Chris has been very sick these past few days, and is finally on the mend. On Saturday night it was particularly bad; he hadn't eaten anything for over two days and would only drink about 1/4 of a cup of liquid all day. I was starting to worry that he would be severely dehydrated and have to go in to the hospital for an IV. In the middle of the night he woke up just as I was going to bed, so I woke up and went to sit with him. I tried al the usual inducements -- a cup, a straw, promises of cookies or stickers, and nothing worked. He wouldn't drink. So I put on a movie and sat him in my lap and fed him gatorade with the oral syringe the pharmacy gave us. It held a teaspoon at a time and I would fill it and then push 1 mL at a time into his mouth, wait for him to swallow, do it again, and so on, until he had taken about half the bottle of Gatorade. I even got a couple of teaspoons of PediaSure into him before he said he was full.
It had all the makings of a really frustrating situation, but for some reason I felt warm and fuzzy. Why?
I realized it reminded me of his infant days, doing whatever I could to get him to gain a tiny bit of weight. In particular, it reminded me of the first moment that I ever felt like a Mom, for real and for true.
C was eight weeks early and so I wasn't ready -- mentally or physically -- for him to arrive as suddenly as he did. Getting him to eat at first was a big struggle, because the effort of eating from a bottle or nursing would exhaust him, so he would fall asleep and not get the calories he needed. The alternative, as the nurses pointed out every time they walked in the room, was for us to go home and them shove a feeding tube down his throat. We asked if we could stay and they said no, parents aren't allowed to stay, because it's too emotional to stand there and watch your child get gagged with a hose.
So every time I sat down to feed him in the NICU, I had that hanging over my head -- don't fail, or your kid will be gagged and tortured as you helplessly drive home, miles and miles between you and your tiny, suffering kid. So to say that I took mealtime seriously would be an understatement. He had to meet a predetermined number of mLs of food every day, in a predetermined amount of time (usually 20-30 minutes) or he would get a feeding tube. They raised the amount by 5 mLs every day, so there was no getting complacent or resting on your laurels -- success one day only meant a bigger struggle the next. He always ate better for me than he did for the nurses, so I went to every feeding I possibly could, which for me meant camping out in the NICU from 9am until midnight every day, except when I got kicked out for shift change or had to eat.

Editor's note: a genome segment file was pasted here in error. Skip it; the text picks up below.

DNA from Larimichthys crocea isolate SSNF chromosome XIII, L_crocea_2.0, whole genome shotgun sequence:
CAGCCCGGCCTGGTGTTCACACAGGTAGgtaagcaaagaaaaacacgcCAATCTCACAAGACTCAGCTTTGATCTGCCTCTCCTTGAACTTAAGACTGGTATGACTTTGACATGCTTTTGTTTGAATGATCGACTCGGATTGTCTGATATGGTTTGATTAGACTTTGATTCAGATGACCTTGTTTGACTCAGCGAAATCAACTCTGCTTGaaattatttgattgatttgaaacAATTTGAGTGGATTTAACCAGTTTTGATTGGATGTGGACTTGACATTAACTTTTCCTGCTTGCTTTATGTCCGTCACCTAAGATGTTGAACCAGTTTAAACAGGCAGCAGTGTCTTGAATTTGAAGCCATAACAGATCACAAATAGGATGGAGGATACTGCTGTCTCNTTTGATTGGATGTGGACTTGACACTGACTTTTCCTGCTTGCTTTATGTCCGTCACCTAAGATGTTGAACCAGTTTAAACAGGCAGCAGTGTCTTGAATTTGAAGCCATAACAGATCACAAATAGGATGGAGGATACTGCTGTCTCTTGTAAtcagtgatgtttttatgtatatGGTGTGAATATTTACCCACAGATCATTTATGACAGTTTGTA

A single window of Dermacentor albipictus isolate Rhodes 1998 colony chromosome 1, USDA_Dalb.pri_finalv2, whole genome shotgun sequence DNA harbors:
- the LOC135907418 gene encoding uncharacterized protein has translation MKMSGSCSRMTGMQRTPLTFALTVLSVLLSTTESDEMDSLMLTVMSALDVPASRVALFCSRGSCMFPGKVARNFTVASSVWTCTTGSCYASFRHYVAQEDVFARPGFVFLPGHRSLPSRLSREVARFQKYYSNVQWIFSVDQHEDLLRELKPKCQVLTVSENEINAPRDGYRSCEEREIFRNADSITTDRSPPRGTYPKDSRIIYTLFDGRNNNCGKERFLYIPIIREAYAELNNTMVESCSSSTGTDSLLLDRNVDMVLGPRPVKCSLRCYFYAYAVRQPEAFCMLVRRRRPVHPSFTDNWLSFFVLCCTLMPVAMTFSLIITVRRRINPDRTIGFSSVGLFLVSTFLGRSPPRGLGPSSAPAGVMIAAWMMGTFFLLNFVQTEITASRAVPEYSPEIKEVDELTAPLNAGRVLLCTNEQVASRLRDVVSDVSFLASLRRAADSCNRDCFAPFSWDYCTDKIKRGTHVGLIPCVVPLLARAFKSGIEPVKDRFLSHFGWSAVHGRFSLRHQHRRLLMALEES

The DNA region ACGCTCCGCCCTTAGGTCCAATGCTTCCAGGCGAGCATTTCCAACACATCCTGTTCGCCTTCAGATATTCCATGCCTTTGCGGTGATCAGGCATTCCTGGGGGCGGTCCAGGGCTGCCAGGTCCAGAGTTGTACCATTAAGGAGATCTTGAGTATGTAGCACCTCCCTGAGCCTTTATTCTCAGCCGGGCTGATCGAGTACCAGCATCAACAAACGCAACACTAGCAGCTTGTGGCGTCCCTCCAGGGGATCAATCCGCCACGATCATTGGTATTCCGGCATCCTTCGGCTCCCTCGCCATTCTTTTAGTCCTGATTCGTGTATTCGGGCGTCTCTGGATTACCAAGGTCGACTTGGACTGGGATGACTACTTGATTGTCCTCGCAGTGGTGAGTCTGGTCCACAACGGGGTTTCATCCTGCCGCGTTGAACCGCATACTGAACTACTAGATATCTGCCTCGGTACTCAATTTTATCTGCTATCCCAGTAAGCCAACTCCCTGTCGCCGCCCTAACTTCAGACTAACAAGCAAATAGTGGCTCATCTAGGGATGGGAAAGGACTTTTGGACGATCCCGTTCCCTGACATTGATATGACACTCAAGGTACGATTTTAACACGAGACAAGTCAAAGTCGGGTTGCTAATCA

One morning when I arrived the nurse said that he had not eaten well at his 6am feeding. She looked at me with her arms crossed, eyebrows raised, as if I had somehow caused this to happen. She repeated the omnipresent threat that he would have a feeding tube by the end of the day, handed me a bottle, and left the room.
Something in me hardened against the nurse, and I looked down at Chris. He was obviously hungry, he wanted to eat, but eating itself was wearing him out. I had concocted a plan on the drive home the night before, and now I was ready. I washed my hands with hot water and soap and sat down with the bottle and Chris. I pushed on the side of the bottle nipple so that about 1 mL of formula squirted into his mouth. He swallowed. I did it again. He swallowed again. I continued this way through all 45 mLs, pausing only when the nurses bustled in and out.
Somehow that tipped the balance, and from that point on he started gaining weight and took over his own eating within just a few days. He never had to get a feeding tube, and the nurses would call home to tell us how astonished they were at how well he was eating. Three days after that first top secret feeding mission, he came home with us. I felt like a real mother because I had followed my instinct instead of what someone else told me to do, and it worked out for the best.
Sitting in the big wingback chair this weekend, eking Gatorade into C one mL at a time, I felt a bit of that sureness in me again. It might sound strange, but it was a really good memory.